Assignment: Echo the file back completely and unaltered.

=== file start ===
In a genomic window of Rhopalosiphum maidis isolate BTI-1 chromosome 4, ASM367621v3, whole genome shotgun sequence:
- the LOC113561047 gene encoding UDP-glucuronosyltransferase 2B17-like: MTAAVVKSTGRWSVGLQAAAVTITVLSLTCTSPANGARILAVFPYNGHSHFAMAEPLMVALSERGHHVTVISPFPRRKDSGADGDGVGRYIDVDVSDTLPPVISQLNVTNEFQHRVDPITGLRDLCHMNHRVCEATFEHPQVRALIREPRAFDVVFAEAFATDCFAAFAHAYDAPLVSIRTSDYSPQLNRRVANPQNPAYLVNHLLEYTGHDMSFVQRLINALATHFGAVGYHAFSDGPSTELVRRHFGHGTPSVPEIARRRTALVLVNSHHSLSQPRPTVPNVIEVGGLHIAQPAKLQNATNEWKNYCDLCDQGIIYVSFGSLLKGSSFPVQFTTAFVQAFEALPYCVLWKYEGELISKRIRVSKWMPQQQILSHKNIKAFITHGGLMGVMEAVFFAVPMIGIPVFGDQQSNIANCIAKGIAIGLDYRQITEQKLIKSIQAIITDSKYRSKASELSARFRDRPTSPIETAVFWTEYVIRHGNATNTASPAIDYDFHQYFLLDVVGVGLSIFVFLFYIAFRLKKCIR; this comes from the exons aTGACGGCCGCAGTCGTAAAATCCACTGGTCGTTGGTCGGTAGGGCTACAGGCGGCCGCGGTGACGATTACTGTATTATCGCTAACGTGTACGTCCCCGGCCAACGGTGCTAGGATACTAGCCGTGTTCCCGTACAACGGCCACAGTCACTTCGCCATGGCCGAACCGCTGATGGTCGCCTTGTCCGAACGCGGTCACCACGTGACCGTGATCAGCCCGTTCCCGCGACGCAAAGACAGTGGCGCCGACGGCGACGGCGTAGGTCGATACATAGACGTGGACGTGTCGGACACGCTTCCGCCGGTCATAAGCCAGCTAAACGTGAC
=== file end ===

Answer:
In a genomic window of Rhopalosiphum maidis isolate BTI-1 chromosome 4, ASM367621v3, whole genome shotgun sequence:
- the LOC113561047 gene encoding UDP-glucuronosyltransferase 2B17-like: MTAAVVKSTGRWSVGLQAAAVTITVLSLTCTSPANGARILAVFPYNGHSHFAMAEPLMVALSERGHHVTVISPFPRRKDSGADGDGVGRYIDVDVSDTLPPVISQLNVTNEFQHRVDPITGLRDLCHMNHRVCEATFEHPQVRALIREPRAFDVVFAEAFATDCFAAFAHAYDAPLVSIRTSDYSPQLNRRVANPQNPAYLVNHLLEYTGHDMSFVQRLINALATHFGAVGYHAFSDGPSTELVRRHFGHGTPSVPEIARRRTALVLVNSHHSLSQPRPTVPNVIEVGGLHIAQPAKLQNATNEWKNYCDLCDQGIIYVSFGSLLKGSSFPVQFTTAFVQAFEALPYCVLWKYEGELISKRIRVSKWMPQQQILSHKNIKAFITHGGLMGVMEAVFFAVPMIGIPVFGDQQSNIANCIAKGIAIGLDYRQITEQKLIKSIQAIITDSKYRSKASELSARFRDRPTSPIETAVFWTEYVIRHGNATNTASPAIDYDFHQYFLLDVVGVGLSIFVFLFYIAFRLKKCIR; this comes from the exons aTGACGGCCGCAGTCGTAAAATCCACTGGTCGTTGGTCGGTAGGGCTACAGGCGGCCGCGGTGACGATTACTGTATTATCGCTAACGTGTACGTCCCCGGCCAACGGTGCTAGGATACTAGCCGTGTTCCCGTACAACGGCCACAGTCACTTCGCCATGGCCGAACCGCTGATGGTCGCCTTGTCCGAACGCGGTCACCACGTGACCGTGATCAGCCCGTTCCCGCGACGCAAAGACAGTGGCGCCGACGGCGACGGCGTAGGTCGATACATAGACGTGGACGTGTCGGACACGCTTCCGCCGGTCATAAGCCAGCTAAACGTGAC